December 24th, 2010
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626004_handMy son is pretty shy, painfully shy actually. His teachers are always telling me how quiet he is and that he is the perfect student because he never makes any noise. Well, he may be perfect (proud mom talking now) but not because he is quiet. He is just so timid he doesn’t dare utter a sound. This is very opposite of his father and myself. So much so that at times I am confused on how to help him overcome what has become a stumbling block for him.

I am also puzzled as to the source of the shyness. He had a rough childhood before he got to our house at 18 months. Domestic violence marked his first year and the next months were spent moving around to seven different homes before he came to settle in ours. All that, understandably, caused him to look for protection when around new people or situations.

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He is also from a culture where they are known for their quiet, almost reverent, presence. Having lived close to the Dineh’ Reservation while growing up, I know this behavior is something that is cultivated and prized in the Native American culture. His tendency not to look people in the eyes and remain quiet while others are making spectacles of themselves is very common, and even taught to the Indian youth.

Then you include the label of fetal alcohol syndrome, which has caused him some developmental delays, and you can see why I am unsure about the cause of his acute shyness. With all these factors in mind I often wonder how much of it is just him. If he had been born into our home would he still exhibit this personality trait? Nature vs. nurture raises his ugly head again and I am left to question if this is who he is or how society made him?

This is a question we face as parents, especially those who have adopted, time and time again as we strive to help our children become all they can through a combination of nature and nurture. In the end I guess it doesn’t really matter, the only thing that does is how to help him make it work for him rather then against him. After all is said and done the important thing to remember about him is just how perfect he really is, regardless of how he came to become so!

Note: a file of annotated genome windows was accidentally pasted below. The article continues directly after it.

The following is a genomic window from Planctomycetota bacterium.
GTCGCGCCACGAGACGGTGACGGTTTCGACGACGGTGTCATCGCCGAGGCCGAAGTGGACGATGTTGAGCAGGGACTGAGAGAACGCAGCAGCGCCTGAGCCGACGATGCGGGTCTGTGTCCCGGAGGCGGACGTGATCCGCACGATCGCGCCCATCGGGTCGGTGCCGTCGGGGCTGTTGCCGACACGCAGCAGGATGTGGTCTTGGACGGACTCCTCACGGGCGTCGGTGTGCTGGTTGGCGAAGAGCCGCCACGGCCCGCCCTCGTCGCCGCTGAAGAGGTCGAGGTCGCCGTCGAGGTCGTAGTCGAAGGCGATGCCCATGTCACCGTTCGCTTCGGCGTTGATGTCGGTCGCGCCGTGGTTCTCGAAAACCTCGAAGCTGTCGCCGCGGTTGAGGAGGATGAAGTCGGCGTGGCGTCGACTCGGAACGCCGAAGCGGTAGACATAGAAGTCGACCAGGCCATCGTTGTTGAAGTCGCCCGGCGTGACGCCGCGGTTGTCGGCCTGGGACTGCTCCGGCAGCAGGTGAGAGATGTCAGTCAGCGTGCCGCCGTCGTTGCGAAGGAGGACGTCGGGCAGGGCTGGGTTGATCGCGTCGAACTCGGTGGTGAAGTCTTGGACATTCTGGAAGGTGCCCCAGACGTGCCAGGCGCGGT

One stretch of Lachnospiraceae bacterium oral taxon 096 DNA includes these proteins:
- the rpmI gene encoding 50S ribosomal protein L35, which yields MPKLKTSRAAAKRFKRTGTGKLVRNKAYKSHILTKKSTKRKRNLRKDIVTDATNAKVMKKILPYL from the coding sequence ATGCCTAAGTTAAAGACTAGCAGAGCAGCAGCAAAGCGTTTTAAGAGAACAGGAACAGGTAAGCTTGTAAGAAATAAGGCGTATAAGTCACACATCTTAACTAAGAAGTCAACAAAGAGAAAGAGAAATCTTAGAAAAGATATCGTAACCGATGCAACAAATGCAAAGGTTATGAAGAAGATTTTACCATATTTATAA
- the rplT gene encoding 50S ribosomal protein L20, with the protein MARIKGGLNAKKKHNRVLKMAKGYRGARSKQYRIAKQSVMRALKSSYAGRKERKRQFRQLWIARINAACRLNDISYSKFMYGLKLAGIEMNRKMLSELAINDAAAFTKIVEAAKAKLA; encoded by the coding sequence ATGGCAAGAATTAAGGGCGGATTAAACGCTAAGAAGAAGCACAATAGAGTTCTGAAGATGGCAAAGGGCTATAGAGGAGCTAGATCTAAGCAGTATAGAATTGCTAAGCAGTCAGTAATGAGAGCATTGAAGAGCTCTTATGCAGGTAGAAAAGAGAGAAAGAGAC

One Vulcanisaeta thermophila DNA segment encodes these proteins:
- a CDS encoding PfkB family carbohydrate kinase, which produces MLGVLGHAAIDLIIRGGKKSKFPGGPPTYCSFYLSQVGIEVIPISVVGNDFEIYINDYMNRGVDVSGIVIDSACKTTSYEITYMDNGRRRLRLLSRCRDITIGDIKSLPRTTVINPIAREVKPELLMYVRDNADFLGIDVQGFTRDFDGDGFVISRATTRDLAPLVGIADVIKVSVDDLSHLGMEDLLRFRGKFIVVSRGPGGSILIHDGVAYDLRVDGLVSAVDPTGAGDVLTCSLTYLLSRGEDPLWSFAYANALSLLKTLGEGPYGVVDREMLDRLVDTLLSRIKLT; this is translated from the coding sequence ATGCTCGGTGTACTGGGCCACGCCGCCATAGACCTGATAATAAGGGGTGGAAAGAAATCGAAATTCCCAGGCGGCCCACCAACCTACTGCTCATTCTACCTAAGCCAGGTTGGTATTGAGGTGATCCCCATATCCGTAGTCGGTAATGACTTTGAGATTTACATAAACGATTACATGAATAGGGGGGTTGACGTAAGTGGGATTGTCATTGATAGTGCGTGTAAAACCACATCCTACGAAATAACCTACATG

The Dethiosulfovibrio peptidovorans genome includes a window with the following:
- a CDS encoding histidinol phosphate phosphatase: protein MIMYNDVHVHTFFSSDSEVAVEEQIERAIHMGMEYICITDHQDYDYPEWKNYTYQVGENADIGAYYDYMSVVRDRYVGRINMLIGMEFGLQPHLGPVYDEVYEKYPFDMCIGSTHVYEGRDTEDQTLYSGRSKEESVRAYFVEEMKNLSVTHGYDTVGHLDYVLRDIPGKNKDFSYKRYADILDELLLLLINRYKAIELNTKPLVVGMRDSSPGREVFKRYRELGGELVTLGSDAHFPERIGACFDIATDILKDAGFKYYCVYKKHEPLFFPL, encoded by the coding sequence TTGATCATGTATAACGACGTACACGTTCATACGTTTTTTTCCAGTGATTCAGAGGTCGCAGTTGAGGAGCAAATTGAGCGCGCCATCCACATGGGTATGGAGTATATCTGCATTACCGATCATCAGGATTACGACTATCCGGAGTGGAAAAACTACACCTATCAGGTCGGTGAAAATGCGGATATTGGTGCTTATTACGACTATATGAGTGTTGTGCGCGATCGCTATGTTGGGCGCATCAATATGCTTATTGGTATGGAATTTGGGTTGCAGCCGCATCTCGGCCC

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2 Responses to “Nature vs. Nurture”

  1. buddhababy says:

    Hi! I am 55 years old and have been painfully shy all my life, as are several members of my family. I believe, and there is a lot of new research to bear this out, that shyness can indeed be genetic and very much “nature” rather than “nurture”; it also sounds as though your precious son has had some experiences (domestic violence, specific socialization) that enhance/support the shyness — quite frankly, why WOULDN’T someone who has witnessed and experienced violence become shy, it actually makes sense. As someone who has dealt with this “condition” all my life (and at times I would say it was almost a disability to me — more because of how people treated me than how I felt about myself, as our society seems to prize people who can be described as outgoing, bubbly, vivacious, etc. and doesn’t really “get” or value shy, introverted people), I would encourage you to not focus on the shyness and instead help your son develop his other gifts and talents..for example, I was and am very artistic and my parents always made sure I had art supplies so that I could engage happily for hours, creating paintings and drawings. Making sure that your son has lots of opportunities where he can feel successful and confident is really important in case the shyness is coming from low self-esteem. So glad to hear you say that you realize he is perfect just as he is, but you understand that shyness can also be a handicap and hinder him from certain experiences. For me, coping with my shyness has been about learning skills and how to “fake it” in certain situations,(ex: the dreaded office Christmas party!) but of course this has come from many years of living and having opportunities to hone those skills. Really, the best thing you can do, which you are already doing, is loving and accepting your child consistently, w/o judgment, and recognizing that he is beautiful and wonderful just as he is. If you and your husband are both very vocal, outgoing people, it will be especially important for you to do this — I had a mother and several other relatives who were just like me, so I didn’t feel different.
    Hope this helps, and I think it’s great that you are giving thought to how you can help your son in this area.

  2. Amy B says:

    Thanks so much for your comments. It really helps to hear about this from an adult point of view. Its something I have never dealt with and although I try to be understanding its helpful to have someone give their thoughts and ideas on the subject. Thanks again!

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